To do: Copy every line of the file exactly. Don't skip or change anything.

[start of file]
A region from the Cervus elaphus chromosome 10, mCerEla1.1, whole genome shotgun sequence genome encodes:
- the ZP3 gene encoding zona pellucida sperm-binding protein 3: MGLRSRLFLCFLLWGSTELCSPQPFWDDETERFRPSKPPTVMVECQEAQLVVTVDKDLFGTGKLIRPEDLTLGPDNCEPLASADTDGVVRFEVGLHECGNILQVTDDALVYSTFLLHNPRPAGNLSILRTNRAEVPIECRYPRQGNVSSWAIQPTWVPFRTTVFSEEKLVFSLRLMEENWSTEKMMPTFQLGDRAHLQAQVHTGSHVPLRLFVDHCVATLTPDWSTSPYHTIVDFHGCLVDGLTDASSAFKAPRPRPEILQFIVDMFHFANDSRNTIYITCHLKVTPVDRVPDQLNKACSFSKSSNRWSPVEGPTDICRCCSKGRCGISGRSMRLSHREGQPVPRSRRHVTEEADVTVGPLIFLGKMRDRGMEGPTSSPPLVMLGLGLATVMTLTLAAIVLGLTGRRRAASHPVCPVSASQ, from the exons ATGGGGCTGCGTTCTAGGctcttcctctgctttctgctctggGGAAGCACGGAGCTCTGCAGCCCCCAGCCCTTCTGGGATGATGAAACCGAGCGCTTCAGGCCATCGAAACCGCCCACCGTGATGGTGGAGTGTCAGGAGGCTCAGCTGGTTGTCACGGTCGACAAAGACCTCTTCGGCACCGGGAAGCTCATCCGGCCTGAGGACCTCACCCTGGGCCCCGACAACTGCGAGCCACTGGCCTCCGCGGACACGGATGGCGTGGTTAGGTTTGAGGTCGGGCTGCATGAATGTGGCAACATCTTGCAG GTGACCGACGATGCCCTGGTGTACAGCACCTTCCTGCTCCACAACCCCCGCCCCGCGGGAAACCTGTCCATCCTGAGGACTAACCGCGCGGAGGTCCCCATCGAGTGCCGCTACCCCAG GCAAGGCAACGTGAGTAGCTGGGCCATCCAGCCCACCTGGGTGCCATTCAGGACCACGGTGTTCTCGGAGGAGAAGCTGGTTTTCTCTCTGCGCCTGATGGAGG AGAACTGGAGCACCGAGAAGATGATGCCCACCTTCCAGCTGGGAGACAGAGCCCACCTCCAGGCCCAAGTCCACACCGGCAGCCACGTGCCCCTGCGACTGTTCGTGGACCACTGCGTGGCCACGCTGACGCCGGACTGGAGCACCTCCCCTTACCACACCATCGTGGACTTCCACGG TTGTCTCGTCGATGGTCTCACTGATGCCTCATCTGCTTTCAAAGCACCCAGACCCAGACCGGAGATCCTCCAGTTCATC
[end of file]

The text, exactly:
A region from the Cervus elaphus chromosome 10, mCerEla1.1, whole genome shotgun sequence genome encodes:
- the ZP3 gene encoding zona pellucida sperm-binding protein 3: MGLRSRLFLCFLLWGSTELCSPQPFWDDETERFRPSKPPTVMVECQEAQLVVTVDKDLFGTGKLIRPEDLTLGPDNCEPLASADTDGVVRFEVGLHECGNILQVTDDALVYSTFLLHNPRPAGNLSILRTNRAEVPIECRYPRQGNVSSWAIQPTWVPFRTTVFSEEKLVFSLRLMEENWSTEKMMPTFQLGDRAHLQAQVHTGSHVPLRLFVDHCVATLTPDWSTSPYHTIVDFHGCLVDGLTDASSAFKAPRPRPEILQFIVDMFHFANDSRNTIYITCHLKVTPVDRVPDQLNKACSFSKSSNRWSPVEGPTDICRCCSKGRCGISGRSMRLSHREGQPVPRSRRHVTEEADVTVGPLIFLGKMRDRGMEGPTSSPPLVMLGLGLATVMTLTLAAIVLGLTGRRRAASHPVCPVSASQ, from the exons ATGGGGCTGCGTTCTAGGctcttcctctgctttctgctctggGGAAGCACGGAGCTCTGCAGCCCCCAGCCCTTCTGGGATGATGAAACCGAGCGCTTCAGGCCATCGAAACCGCCCACCGTGATGGTGGAGTGTCAGGAGGCTCAGCTGGTTGTCACGGTCGACAAAGACCTCTTCGGCACCGGGAAGCTCATCCGGCCTGAGGACCTCACCCTGGGCCCCGACAACTGCGAGCCACTGGCCTCCGCGGACACGGATGGCGTGGTTAGGTTTGAGGTCGGGCTGCATGAATGTGGCAACATCTTGCAG GTGACCGACGATGCCCTGGTGTACAGCACCTTCCTGCTCCACAACCCCCGCCCCGCGGGAAACCTGTCCATCCTGAGGACTAACCGCGCGGAGGTCCCCATCGAGTGCCGCTACCCCAG GCAAGGCAACGTGAGTAGCTGGGCCATCCAGCCCACCTGGGTGCCATTCAGGACCACGGTGTTCTCGGAGGAGAAGCTGGTTTTCTCTCTGCGCCTGATGGAGG AGAACTGGAGCACCGAGAAGATGATGCCCACCTTCCAGCTGGGAGACAGAGCCCACCTCCAGGCCCAAGTCCACACCGGCAGCCACGTGCCCCTGCGACTGTTCGTGGACCACTGCGTGGCCACGCTGACGCCGGACTGGAGCACCTCCCCTTACCACACCATCGTGGACTTCCACGG TTGTCTCGTCGATGGTCTCACTGATGCCTCATCTGCTTTCAAAGCACCCAGACCCAGACCGGAGATCCTCCAGTTCATC